Syrian food is either very sweet or very sour. Basic foods include lamb, chicken, chickpeas, eggplant, olives, yogurt, rice, and burghul
(cracked wheat). Stuffed grape leaves are a common dish. Other common dishes include hummus
(a ground chickpea paste) falafel
(fried ground chickpeas) and shish kebab
(lamb chunks on skewers). Most food is eaten by hand or scooped up with flatbread. Many meals usually last two or three hours.
When it comes to eating in Syria, there are several social norms and customs to be aware of. Here are some common social norms related to dining in Syria:
Eating with the Right Hand: In Syria, it is customary to eat with the right hand. Using the left hand is generally considered impolite because it is traditionally associated with hygiene purposes. When dining, try to use your right hand for picking up and eating food.
Sharing Food: Syrian meals often involve sharing dishes with others. It is common for several dishes to be placed in the center of the table, and everyone takes a portion from the shared plates. As a guest, wait for the host or the elders to start eating before you begin. It's polite to take small portions at first to ensure everyone gets a fair share.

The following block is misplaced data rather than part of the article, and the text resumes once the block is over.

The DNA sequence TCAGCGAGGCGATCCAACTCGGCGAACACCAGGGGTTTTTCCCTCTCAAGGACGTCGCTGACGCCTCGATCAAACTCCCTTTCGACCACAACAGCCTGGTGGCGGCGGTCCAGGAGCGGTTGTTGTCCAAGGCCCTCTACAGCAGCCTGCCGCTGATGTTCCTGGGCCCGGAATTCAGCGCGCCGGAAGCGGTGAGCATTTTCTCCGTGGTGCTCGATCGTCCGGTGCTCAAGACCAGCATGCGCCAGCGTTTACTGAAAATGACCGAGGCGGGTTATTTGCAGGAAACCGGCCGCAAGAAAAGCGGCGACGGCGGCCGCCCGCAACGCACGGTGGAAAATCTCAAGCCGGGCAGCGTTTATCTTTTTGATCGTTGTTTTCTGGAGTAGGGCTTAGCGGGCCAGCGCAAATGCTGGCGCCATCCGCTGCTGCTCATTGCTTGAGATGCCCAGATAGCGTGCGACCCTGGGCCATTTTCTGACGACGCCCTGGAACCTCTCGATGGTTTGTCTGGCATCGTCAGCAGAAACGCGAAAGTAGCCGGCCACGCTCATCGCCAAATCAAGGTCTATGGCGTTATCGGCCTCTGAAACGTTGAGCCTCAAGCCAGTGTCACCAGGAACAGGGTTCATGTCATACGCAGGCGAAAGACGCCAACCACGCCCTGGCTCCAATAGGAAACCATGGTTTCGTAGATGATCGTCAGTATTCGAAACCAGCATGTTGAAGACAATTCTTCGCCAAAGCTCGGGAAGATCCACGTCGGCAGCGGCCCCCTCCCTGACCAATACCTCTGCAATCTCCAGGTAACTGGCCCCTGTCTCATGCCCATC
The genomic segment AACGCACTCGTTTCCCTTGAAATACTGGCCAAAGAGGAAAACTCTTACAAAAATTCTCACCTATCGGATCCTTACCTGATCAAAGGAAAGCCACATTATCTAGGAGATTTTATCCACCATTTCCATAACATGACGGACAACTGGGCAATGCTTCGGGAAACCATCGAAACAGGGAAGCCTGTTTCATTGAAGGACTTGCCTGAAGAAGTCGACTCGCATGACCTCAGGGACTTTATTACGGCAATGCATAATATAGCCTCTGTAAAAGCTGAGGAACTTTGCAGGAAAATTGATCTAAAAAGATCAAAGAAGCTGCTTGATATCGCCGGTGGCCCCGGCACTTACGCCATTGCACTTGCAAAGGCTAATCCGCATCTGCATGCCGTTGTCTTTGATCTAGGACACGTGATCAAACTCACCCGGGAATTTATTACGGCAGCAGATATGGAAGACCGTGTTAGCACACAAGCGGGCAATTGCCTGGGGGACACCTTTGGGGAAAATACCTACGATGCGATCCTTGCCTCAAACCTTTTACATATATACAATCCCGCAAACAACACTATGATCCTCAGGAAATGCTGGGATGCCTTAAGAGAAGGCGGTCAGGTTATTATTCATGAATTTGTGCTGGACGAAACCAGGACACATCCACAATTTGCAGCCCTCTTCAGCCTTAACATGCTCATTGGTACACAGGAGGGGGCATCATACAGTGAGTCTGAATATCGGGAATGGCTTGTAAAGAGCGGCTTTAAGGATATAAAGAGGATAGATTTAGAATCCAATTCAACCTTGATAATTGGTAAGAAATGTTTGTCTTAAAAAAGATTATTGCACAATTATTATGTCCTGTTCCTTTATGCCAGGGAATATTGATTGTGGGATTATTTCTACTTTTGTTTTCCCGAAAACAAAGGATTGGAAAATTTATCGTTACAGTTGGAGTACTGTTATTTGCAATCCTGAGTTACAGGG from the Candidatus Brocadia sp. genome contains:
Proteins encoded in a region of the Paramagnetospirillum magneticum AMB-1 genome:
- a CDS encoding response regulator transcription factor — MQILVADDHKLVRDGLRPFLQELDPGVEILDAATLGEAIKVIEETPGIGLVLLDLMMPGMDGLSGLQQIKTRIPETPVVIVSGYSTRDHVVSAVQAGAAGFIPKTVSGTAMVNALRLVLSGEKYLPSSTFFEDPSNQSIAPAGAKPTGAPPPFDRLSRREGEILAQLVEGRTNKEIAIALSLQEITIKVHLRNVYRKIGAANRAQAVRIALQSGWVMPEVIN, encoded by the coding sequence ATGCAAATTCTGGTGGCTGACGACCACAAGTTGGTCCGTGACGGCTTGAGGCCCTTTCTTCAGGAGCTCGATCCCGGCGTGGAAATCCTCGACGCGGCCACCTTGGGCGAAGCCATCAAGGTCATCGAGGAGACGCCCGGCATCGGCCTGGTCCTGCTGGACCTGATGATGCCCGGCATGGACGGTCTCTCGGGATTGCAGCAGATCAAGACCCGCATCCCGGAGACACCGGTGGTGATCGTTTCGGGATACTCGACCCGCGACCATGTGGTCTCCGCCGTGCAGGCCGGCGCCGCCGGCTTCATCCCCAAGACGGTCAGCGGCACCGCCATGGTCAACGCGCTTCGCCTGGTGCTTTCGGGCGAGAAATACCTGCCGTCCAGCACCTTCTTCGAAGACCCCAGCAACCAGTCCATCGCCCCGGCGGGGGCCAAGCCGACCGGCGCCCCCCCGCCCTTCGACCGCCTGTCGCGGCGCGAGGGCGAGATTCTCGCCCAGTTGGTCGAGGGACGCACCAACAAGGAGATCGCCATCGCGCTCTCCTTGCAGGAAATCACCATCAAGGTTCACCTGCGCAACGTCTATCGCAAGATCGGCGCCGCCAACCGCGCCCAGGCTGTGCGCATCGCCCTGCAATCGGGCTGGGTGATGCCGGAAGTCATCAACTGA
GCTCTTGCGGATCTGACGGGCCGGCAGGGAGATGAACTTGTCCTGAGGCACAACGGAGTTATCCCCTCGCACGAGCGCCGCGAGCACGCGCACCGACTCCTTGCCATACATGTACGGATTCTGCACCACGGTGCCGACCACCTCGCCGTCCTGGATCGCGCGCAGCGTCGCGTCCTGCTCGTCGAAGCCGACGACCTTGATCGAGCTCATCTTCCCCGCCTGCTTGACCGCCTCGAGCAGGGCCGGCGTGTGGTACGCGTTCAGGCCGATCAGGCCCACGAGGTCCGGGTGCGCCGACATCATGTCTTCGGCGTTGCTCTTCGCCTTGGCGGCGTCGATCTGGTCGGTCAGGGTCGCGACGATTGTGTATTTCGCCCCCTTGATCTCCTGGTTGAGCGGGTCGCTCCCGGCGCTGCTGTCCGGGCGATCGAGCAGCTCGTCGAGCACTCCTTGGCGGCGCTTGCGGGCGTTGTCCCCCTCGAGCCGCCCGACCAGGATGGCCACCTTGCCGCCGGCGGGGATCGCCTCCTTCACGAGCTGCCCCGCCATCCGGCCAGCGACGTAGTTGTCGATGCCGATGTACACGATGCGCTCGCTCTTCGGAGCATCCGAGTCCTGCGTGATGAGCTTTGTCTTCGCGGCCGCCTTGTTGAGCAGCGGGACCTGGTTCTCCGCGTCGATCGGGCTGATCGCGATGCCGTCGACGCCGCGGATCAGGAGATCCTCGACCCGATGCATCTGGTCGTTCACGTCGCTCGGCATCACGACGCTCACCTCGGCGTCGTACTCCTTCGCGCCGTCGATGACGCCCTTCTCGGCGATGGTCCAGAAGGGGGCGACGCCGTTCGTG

Sharing Bread: Bread holds a significant role in Syrian cuisine and dining customs. Bread is usually served with meals, and it is customary to break off a piece and use it to scoop up food or as a utensil. It's polite to tear off a small piece and use it for picking up food rather than biting directly into the bread.
Using Utensils: In more formal or upscale settings, utensils such as spoons, forks, and knives may be provided. However, it is still common to use bread to pick up food even when utensils are available. Follow the lead of your hosts or those around you regarding the use of utensils.
Accepting Second Helpings: When dining in a Syrian home, it is polite to accept second helpings if offered. This demonstrates your appreciation for the meal and the hospitality of your hosts. Even if you are full, accepting a small portion or politely declining while expressing your gratitude is considered respectful.
Appreciating the Food: Syrians take pride in their cuisine, so it is appreciated when guests show enjoyment and appreciation for the food. Expressing compliments and thanking the host for the delicious meal is customary and considered polite.
Offering and Declining Food: In Syrian culture, it is common for hosts to continuously offer more food and encourage guests to eat. As a guest, it's acceptable to politely decline additional servings if you are satisfied. However, if you genuinely want more food, accepting second helpings or asking for more is also acceptable.
Wait for the Elderly or the Host to Finish: In a social gathering, it is considered polite to wait until the elderly or the host finishes eating before leaving the table. Leaving before the host or elders may be seen as impolite or disrespectful.